Incident Of The Week: Malware Infects 25M Android Phones

‘Agent Smith’ attack targets devices being used without latest security measures

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Malware Infects 25M Android Phones

Cyber security researcher Check Point has warned Android users in a blog on July 10, 2019, that as many as 25 million Android mobile devices have been hit with a malware now being called ‘Agent Smith.’ The malware hides within installed apps like WhatsApp, taking advantage of the vulnerabilities within the Android operating system.

See Related: “Securing The Enterprise From Mobile Malware

According to Check Point, this new breed of malware was able to copy popular apps on the phone, but inject its own malicious code – replacing the original app with the weaponized version. The hijacked apps on the surface work fine but the malware is hidden from users. The malware then displays unwanted ads to users, which may not seem like a big problem, “but the same security flaws could be used to hijack banking, shopping and other sensitive apps, according to Aviran Hazum, head of Check Point's analysis and response team for mobile devices.”

"Hypothetically, nothing is stopping them from targeting bank apps, changing the functionality to send your bank credentials" to a third party, Hazum said. "The user wouldn't be able to see any difference, but the attacker could connect to your bank account remotely."

The Scope Of The Attack

While it was reported that most of the victims are based in India (as many as 15 million), there are more than 300,000 in the U.S, and another 137,000 in the U.K. In addition, the malware has spread through a third-party app store that is owned by China’s Alibaba rather than the Google Play store.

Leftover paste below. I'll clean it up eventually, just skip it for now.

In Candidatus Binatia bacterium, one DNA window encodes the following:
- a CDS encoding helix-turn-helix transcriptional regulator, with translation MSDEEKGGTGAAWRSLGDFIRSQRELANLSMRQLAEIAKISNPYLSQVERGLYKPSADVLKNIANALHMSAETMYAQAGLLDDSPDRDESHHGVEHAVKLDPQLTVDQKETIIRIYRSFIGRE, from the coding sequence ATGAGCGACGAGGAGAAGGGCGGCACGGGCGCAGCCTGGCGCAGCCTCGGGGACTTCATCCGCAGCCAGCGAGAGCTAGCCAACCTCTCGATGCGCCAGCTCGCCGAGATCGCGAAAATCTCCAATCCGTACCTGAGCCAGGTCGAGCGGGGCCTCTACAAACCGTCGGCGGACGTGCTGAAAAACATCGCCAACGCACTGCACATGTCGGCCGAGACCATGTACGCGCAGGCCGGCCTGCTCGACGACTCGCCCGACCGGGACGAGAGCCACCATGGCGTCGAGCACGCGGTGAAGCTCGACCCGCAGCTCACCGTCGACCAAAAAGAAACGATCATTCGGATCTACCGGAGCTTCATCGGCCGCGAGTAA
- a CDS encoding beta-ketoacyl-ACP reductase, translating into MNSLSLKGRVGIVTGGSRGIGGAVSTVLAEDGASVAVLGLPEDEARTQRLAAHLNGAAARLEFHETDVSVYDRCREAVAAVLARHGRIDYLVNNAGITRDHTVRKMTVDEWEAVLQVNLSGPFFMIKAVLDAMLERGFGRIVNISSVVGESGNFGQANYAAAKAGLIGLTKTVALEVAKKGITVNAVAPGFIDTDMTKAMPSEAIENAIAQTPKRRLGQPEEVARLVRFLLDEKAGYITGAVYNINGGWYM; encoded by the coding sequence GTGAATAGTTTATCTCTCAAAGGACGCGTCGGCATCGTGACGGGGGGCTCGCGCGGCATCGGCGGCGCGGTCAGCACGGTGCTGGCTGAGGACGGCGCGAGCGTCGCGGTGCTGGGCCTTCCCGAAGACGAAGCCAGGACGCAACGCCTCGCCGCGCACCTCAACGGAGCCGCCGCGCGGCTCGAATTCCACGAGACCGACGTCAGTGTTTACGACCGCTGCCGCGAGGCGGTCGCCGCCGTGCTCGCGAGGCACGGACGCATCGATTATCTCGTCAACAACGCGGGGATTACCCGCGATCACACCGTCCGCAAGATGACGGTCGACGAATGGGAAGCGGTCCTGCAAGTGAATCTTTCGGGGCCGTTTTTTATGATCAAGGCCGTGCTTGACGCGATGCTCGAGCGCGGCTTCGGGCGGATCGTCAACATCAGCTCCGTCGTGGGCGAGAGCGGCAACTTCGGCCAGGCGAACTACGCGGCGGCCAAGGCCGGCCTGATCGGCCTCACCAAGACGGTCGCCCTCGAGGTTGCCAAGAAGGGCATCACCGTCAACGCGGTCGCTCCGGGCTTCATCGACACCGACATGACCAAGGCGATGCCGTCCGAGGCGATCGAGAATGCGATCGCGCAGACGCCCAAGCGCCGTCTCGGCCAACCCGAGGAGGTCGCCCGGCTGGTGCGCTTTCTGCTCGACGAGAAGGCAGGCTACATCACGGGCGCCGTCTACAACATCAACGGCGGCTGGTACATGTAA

Check Point believes an unnamed Chinese company based in Guangzhou has been building the malware, but it won’t identify the company while it is working with local law enforcement.  

See Related: “11 Ways To Boost Your Mobile Device Security Now

“The Agent Smith campaign serves as a sharp reminder that effort from system developers alone is not enough to build a secure Android ecosystem,” researchers wrote. “It requires attention and action from system developers, device manufacturers, app developers and users, so that vulnerability fixes are patched, distributed, adopted and installed in time.”

In the mean time, Forbes advises Android users to:

  • Take action if they experience advertisements displayed at off times, such as when they open WhatsApp.
  • Go to the Android settings, then apps and notifications section. Next, under the app info list, look for suspicious applications with names like Google Updater, Google Installer for U, Google Powers and Google Installer. Click into the suspicious application and uninstall it.
  • Ultimately, staying away from unofficial Android app stores might also help, given Google’s extra protections designed to prevent malware from getting on the site.

Read Last Week’s Incident: “Dominion National Finds Evidence of Data Breach Nearly a Decade Later